“I want to say that I am personally disgusted that these children were not cared for and by the awful abuse that they suffered,” he said. “I am committed to doing all we can to ensure that they receive the justice today that they were denied 15 years ago.”

    The report concludes that the Manchester scandal was a "depressingly familiar picture and has been seen in many other towns and cities across the country."

    "However, familiarity makes it no less painful for the survivors involved, and it should in no way detract from the need for them to be given the opportunity to ask that the crimes committed against them now be fully investigated," it says.






    My God what is wrong with the police force in the UK?

    "Several councillors interviewed believed that by opening up these issues they could be 'giving oxygen' to racist perspectives that might in turn attract extremist political groups and threaten community cohesion," the Rotherham report said.

    Are you fucking kidding me? They were OK with child rape and even a child's death over actually doing their job and fixing it because they feared it might threaten "community cohesion?" The names of the people responsible for this atrocious decision making should be published. No bureaucrat should ever enjoy anonymity when making such a heinous decision.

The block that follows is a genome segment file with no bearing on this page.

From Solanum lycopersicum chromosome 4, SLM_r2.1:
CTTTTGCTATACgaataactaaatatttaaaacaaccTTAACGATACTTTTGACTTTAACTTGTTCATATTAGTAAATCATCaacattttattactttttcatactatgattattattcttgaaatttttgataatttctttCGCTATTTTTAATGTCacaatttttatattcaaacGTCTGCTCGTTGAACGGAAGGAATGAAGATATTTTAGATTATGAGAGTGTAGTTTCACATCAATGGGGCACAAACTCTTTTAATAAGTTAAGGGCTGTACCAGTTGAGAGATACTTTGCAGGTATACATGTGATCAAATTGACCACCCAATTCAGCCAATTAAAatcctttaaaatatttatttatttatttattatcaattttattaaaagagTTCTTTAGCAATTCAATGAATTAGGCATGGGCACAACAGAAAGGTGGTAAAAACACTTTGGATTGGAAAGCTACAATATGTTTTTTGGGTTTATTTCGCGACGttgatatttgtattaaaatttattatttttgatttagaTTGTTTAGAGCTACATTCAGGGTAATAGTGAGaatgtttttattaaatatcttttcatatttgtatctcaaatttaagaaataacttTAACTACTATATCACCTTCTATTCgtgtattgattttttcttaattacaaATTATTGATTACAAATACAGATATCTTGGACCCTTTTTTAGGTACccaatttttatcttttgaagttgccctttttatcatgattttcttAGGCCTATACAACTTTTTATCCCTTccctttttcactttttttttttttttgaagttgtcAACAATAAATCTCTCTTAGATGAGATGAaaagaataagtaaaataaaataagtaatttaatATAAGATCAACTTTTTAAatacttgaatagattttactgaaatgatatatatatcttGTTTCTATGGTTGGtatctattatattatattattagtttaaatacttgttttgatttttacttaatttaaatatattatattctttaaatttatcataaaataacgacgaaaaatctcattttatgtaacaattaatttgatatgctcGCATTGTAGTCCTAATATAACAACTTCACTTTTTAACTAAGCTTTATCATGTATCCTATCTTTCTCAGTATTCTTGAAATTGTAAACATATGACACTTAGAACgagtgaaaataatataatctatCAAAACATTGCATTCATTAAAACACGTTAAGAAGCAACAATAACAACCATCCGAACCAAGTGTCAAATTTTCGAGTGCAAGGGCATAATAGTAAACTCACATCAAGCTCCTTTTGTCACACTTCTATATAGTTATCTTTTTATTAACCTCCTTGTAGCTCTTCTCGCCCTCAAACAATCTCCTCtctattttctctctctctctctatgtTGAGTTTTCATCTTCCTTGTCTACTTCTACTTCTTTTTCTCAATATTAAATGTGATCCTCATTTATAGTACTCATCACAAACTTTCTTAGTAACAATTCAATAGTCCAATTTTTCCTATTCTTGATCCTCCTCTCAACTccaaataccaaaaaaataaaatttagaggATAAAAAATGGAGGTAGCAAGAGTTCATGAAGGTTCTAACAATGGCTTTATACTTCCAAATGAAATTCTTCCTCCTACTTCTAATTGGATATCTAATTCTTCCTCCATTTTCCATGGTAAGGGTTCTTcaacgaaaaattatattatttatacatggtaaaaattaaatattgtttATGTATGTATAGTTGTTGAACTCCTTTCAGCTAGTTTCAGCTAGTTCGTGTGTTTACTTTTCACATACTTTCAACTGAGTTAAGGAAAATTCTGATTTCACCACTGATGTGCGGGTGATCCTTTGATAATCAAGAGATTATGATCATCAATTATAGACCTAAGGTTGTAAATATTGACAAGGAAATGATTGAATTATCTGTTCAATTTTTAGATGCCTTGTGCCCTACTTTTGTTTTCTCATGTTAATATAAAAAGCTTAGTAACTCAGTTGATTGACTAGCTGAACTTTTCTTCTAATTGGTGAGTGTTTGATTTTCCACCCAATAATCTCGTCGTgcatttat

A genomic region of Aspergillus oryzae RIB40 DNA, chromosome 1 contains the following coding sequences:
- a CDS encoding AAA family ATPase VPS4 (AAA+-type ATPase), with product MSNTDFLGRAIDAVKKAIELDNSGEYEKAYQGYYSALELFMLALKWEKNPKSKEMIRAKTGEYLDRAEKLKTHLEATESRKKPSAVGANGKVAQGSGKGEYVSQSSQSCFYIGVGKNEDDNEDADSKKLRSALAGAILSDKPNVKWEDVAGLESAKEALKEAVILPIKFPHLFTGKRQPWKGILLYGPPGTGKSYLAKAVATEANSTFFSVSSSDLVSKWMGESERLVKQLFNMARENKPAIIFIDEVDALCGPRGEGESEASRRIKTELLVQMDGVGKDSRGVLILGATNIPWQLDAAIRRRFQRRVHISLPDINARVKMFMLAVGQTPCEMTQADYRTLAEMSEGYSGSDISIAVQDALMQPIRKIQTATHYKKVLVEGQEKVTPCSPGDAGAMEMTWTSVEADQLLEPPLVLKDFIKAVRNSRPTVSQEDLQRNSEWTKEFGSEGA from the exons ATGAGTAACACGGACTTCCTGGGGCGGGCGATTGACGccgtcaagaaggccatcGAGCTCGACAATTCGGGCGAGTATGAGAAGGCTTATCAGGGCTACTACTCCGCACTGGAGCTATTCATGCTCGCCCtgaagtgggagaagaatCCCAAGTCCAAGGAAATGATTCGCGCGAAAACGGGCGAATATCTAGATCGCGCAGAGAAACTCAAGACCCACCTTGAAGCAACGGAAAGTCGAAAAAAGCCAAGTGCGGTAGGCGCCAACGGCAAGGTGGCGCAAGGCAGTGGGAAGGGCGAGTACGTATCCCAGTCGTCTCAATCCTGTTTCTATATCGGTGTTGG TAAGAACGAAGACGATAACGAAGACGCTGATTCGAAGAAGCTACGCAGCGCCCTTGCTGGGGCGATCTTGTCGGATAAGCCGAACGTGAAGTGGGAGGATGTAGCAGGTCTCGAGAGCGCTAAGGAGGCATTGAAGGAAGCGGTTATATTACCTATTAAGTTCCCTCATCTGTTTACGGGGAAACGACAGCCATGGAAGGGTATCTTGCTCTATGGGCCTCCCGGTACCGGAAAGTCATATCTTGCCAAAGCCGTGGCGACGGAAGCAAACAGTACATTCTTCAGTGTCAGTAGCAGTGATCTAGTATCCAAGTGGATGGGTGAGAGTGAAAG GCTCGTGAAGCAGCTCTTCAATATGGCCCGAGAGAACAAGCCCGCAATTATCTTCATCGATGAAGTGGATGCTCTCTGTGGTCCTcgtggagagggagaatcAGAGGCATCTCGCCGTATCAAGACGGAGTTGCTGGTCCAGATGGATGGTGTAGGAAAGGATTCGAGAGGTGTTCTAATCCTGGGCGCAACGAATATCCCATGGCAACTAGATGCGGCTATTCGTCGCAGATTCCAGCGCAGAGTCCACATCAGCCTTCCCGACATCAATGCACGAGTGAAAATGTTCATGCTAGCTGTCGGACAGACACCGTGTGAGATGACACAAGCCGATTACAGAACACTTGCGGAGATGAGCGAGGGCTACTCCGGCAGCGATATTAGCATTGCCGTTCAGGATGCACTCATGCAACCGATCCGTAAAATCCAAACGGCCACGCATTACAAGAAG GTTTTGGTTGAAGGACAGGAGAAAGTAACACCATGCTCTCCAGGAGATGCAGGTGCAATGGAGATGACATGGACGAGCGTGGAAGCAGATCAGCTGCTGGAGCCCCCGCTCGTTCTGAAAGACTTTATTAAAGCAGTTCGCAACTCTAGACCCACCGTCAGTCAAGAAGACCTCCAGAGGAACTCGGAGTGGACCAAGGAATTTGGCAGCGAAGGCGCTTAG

2. #2
    This has been a long-running controversy now since the story broke nearly a decade ago. If you can get it there was a good (and chilling) documentary into this called Three Girls by the BBC.
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    Being upset is understandable, but be upset at yourself for poor planning, not at the world by acting like a spoiled bitch during an interview.

  3. #3
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    What's a bit lost in the fox story is that vulnerable more than anything is referring to the class the victims belonged to. They weren't taken too seriously because of the British police being heavily prejudiced against their version of 'white trash'.
    Greece shows us that there is a kind of politician worse than the ones that break their election promises; the ones that keep their election promises.

  4. #4
    Yeah this is depressing on various levels.

    How long it went on before it was detected
    How long it took for the ring to be brought to justice
    How prevalent vulnerable young girls seem to be in various communities, and the extent to which the welfare state seems unable/unwilling to help them
    And also that it seems to still be going on, with police forces and the welfare state too short of resource and budget to do much about it beyond scratch the surface of the issue